By Uju Obuekwe
In last month’s edition of the Marketing Masterclass, we explored why small businesses should focus on customers and not the competition if they want to be successful.
We said that customers are the lifeblood of any business, and it is important to focus on meeting their needs, instead of worrying about competing with other businesses. We noted that trying to imitate your competitor’s strategy or products rarely works, as each business has its own unique strengths and weaknesses; and the real competitor for any small business is actually the customer’s problem – not other businesses in your industry.
In this concluding part, we will look at three good reasons why small businesses should focus on its customers:
First, it allows small businesses to better understand their target market. It is vital for small businesses to know who their target audience is and what they are looking for. What makes your customers tick? What are your customers’ pain points? What are they struggling with? How can you make their lives easier? How best can you serve them because you are in the business of solving your customers’ problems. The more time you spend listening to your customers, the more likely you are to understand their needs. This understanding can help you develop products and services that appeal to your target audience. It also helps you identify opportunities for growth, including new product lines or expansion of existing ones.
You can use a variety of methods when determining the needs of your target market; interviewing or surveying customers or potential customers about what they want and observing how people interact with your products.
According to Steve Jobs “You’ve got to start with the customer experience and work backward to the technology. You can’t start with the technology then try to figure out where to sell it.”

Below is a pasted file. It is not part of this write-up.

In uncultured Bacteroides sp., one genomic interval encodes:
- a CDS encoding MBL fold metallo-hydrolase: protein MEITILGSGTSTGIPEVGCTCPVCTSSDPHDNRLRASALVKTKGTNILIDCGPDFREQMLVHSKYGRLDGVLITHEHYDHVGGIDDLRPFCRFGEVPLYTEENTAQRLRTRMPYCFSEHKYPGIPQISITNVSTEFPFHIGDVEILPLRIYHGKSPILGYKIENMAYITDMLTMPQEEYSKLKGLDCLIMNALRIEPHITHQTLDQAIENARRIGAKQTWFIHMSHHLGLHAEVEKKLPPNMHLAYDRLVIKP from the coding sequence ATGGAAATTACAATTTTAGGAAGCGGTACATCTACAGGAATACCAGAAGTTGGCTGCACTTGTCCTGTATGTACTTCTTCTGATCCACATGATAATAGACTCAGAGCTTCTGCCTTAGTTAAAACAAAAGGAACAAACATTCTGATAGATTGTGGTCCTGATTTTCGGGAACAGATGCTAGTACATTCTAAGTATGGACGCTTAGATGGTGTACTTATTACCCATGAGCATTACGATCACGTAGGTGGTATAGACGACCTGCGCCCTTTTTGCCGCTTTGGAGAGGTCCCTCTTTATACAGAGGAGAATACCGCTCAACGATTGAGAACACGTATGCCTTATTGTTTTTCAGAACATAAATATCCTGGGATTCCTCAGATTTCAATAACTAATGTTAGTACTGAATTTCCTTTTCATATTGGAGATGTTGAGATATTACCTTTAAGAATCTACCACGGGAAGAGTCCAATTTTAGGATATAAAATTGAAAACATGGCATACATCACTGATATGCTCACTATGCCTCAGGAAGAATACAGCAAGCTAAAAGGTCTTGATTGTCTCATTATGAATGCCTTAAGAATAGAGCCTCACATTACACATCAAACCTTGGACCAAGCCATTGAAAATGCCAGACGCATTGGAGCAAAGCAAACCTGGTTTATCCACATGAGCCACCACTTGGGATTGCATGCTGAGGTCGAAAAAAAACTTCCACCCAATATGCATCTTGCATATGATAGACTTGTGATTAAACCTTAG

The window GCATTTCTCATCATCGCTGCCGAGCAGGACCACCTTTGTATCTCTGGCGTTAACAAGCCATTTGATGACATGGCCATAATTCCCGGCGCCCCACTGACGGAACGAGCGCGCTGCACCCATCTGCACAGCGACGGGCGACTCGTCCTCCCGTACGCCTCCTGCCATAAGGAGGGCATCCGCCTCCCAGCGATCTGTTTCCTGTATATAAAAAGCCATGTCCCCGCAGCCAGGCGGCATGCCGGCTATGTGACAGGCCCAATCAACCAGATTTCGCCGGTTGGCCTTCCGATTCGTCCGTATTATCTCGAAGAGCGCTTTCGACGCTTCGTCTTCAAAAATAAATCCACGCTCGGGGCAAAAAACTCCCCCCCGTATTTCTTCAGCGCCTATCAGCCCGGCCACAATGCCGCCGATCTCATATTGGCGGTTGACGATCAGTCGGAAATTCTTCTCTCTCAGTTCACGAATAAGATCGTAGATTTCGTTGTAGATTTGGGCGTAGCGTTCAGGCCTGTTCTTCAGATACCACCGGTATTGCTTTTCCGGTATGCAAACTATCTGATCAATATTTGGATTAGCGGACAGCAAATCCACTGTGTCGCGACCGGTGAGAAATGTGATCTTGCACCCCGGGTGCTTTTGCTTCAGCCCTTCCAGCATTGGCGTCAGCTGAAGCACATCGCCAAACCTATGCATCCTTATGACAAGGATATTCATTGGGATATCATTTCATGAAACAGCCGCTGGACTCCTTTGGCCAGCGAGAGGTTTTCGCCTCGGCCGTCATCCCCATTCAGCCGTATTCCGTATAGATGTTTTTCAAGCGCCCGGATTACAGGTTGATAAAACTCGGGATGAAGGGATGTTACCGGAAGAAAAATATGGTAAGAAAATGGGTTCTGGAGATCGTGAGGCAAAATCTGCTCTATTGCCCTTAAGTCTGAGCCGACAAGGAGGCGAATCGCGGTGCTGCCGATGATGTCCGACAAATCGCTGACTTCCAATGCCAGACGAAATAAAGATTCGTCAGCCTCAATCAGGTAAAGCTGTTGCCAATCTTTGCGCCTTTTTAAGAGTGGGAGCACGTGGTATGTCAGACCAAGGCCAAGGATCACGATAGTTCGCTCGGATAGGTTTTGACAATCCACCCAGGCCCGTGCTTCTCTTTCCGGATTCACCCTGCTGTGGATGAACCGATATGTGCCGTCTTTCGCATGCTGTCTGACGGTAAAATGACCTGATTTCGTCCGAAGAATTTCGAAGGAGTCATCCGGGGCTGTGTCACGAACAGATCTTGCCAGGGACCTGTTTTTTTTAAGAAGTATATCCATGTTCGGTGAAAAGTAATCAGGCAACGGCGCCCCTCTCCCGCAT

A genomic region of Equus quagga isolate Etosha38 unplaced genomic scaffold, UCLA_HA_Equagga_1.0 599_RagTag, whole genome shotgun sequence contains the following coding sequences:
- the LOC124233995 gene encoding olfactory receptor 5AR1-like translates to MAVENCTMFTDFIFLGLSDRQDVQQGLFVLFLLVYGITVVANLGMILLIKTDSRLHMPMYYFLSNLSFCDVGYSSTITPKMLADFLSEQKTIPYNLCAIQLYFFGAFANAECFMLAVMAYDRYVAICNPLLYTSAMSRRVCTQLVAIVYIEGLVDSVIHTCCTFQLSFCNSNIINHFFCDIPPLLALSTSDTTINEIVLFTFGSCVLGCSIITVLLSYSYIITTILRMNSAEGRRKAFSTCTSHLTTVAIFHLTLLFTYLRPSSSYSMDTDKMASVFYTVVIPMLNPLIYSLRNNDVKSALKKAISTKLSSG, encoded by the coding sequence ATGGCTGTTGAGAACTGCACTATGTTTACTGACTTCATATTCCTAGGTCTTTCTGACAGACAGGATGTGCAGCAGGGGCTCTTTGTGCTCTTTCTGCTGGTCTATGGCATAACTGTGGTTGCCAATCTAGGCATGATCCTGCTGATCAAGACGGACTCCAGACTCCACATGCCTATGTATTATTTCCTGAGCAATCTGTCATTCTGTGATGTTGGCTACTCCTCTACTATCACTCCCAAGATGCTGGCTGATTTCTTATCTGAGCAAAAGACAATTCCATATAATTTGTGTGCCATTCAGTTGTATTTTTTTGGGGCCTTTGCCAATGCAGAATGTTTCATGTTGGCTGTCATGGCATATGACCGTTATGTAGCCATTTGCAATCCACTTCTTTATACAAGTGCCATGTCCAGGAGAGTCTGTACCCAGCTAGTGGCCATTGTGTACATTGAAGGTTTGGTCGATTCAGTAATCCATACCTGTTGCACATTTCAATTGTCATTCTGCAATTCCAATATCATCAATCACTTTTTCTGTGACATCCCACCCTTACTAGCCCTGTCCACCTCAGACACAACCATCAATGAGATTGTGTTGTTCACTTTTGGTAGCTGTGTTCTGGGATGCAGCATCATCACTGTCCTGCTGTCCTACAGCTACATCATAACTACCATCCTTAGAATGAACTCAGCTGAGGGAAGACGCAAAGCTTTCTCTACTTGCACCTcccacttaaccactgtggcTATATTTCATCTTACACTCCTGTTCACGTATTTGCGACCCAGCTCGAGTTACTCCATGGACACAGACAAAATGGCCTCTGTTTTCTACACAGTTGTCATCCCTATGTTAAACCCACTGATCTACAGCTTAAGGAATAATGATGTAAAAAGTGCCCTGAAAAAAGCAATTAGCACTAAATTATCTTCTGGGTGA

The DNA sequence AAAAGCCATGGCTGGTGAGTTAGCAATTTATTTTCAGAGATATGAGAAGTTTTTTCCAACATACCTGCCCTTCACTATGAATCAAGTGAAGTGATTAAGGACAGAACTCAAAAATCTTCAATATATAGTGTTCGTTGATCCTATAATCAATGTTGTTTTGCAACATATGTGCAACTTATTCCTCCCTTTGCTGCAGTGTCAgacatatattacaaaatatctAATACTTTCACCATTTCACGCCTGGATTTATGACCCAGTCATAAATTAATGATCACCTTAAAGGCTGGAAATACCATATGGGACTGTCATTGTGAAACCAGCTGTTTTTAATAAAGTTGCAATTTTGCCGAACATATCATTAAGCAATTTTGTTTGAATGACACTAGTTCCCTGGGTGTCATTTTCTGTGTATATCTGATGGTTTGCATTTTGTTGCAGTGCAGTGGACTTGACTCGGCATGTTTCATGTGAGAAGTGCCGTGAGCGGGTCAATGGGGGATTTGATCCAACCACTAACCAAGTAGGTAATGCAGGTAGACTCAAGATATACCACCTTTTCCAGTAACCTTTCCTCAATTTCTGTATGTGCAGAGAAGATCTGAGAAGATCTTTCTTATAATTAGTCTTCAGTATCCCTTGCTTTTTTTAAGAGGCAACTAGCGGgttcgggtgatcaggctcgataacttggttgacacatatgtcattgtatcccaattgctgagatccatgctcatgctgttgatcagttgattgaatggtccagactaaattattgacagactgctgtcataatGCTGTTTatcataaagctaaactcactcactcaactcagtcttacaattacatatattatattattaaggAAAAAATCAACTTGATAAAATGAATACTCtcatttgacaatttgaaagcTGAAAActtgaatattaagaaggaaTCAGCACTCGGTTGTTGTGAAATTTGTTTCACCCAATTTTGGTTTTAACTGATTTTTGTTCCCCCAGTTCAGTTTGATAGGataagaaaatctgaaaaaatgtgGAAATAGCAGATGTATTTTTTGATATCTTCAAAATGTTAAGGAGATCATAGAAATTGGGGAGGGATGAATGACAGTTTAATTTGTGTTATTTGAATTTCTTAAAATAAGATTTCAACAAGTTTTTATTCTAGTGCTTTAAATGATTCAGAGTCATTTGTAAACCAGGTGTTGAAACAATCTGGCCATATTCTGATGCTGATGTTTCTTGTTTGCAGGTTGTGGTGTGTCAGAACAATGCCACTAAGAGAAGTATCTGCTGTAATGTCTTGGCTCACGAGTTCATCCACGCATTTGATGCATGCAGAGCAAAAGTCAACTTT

Secondly, by understanding your customers, small businesses can create a unique selling proposition that will set them apart from the competition.
The USP is an idea, product or service that differentiates you from the competition. If you pay attention to what customers want and need, then you will see the reason they buy from you. Come up with a slogan or tagline that captures what you stand for in one sentence. When you are clear on what makes you unique, communicate it with clarity, consistency and constancy.
Finally, focusing on customers allows small businesses to build strong relationships with them, which can lead to repeat business and referrals.
Small businesses often rely on word-of-mouth from satisfied customers to grow their business. By offering better customer service, you can build strong bonds and earn the loyalty of your customers.
Research shows that over 70% of small businesses fail due to poor customer retention and lack of repeat business, therefore small businesses need to provide outstanding customer service, develop strong relationships with their customers, and always look for ways to improve their business. By doing these things, SMEs can build a successful business without competing with other businesses within their industry.